"We were standing
At Forsythe and Bowery,
Flowers and painted forehead
Trying to forget
You can't tell if the ceiling's rising
Or if the floor's falling out.
At the time I wasn't with you
By that time I didn't care"
-"Bowery," Local Natives
This week's visit took me to Sarah Roosevelt Park which falls between Chrystie and Forsyth, skirting the north and south of the Lower East Side. It's a beautiful stretch down Forsyth Street, but my heart tells me it was no walk in the park that inspired the lyrics of "Bowery" by Local Natives.
The song is achingly personal, much like the rest of the album, which is a window into darker times for the band. Kelcey Ayer, vocalist, keyboardist, and lyricist, shared that together they were wracked with the loss of Ayer's mother, the departure of their bassist Andy Hamm, and relationship troubles, following their debut album Gorilla Manor. The beautiful byproduct of these troubled times came to be called Hummingbird.
It was a day of pink blossoms and blue skies with white clouds, strikingly reminiscent of the background and color palette of the Hummingbird album cover (which you can see on the playlist I've created to supplement blog posts.)
Interestingly enough, there is no corner of Forsyth and Bowery. Perhaps the lyrics refer to two separate corners, or, most likely, they refer to the Bowery area, rather than Bowery Street. Above is the corner of Forsyth looking down Rivington Street and below is the corner of Forsyth and Delancey Street. While I do not know this to be fact, I imagine that the lyrics refer to the corner pictured below, because Delancey Street runs along the Bowery, and the Bowery Ballroom, where the band has performed, sits at the corner of Delancey Street and Bowery Street. This corner is very central in the LES, and is brushed closely with the bustling nightlife. I'm sure many memories are made here.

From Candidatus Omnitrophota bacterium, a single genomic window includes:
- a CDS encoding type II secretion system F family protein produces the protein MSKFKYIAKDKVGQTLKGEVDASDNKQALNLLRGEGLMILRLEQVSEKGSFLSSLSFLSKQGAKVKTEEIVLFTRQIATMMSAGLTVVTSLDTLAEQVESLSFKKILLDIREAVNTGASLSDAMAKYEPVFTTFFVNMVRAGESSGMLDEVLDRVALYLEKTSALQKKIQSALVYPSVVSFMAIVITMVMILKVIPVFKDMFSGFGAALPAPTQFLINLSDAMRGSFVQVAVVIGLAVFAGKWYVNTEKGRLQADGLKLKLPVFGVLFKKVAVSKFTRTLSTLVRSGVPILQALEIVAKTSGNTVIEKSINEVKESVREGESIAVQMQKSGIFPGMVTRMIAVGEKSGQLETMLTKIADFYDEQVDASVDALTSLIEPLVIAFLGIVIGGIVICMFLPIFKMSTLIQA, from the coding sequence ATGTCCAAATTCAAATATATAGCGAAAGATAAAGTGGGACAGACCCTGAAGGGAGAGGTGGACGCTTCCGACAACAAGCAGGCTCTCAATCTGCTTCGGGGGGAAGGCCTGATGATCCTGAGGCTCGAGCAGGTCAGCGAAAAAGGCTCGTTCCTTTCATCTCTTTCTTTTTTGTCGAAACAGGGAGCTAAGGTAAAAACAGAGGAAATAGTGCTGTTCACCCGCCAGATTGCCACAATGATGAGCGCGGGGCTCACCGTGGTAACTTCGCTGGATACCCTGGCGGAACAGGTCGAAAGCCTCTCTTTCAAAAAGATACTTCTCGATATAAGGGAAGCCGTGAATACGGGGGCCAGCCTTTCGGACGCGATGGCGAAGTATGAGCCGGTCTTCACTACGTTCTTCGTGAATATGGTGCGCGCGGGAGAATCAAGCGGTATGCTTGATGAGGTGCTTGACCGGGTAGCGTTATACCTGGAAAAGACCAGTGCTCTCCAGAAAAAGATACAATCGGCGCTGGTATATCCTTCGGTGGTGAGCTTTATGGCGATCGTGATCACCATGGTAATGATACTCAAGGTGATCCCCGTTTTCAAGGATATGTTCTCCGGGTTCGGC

I stopped to take a photo of the sky on my way to the Essex subway station. From where I stood, it looked like this white dagger seemed to end somewhere on Forsyth. I don't know, it just seemed symbolic, and a little bit sad.
There is not much for me to say, as the broken relationship in "Bowery" is not mine to explain.
But because pieces of this experience have been shared and immortalized into art, there's a sense of beckoning by them to be heard. Likewise the sights described in the song seem so ready to be beheld. I feel honored at the invitation to ache alongside this band.
It's amazing how intimate music can be, how committed artists are to their craft in sickness, in health, joy, and sorrow. And I vouch that their loving listeners feel exactly the same way.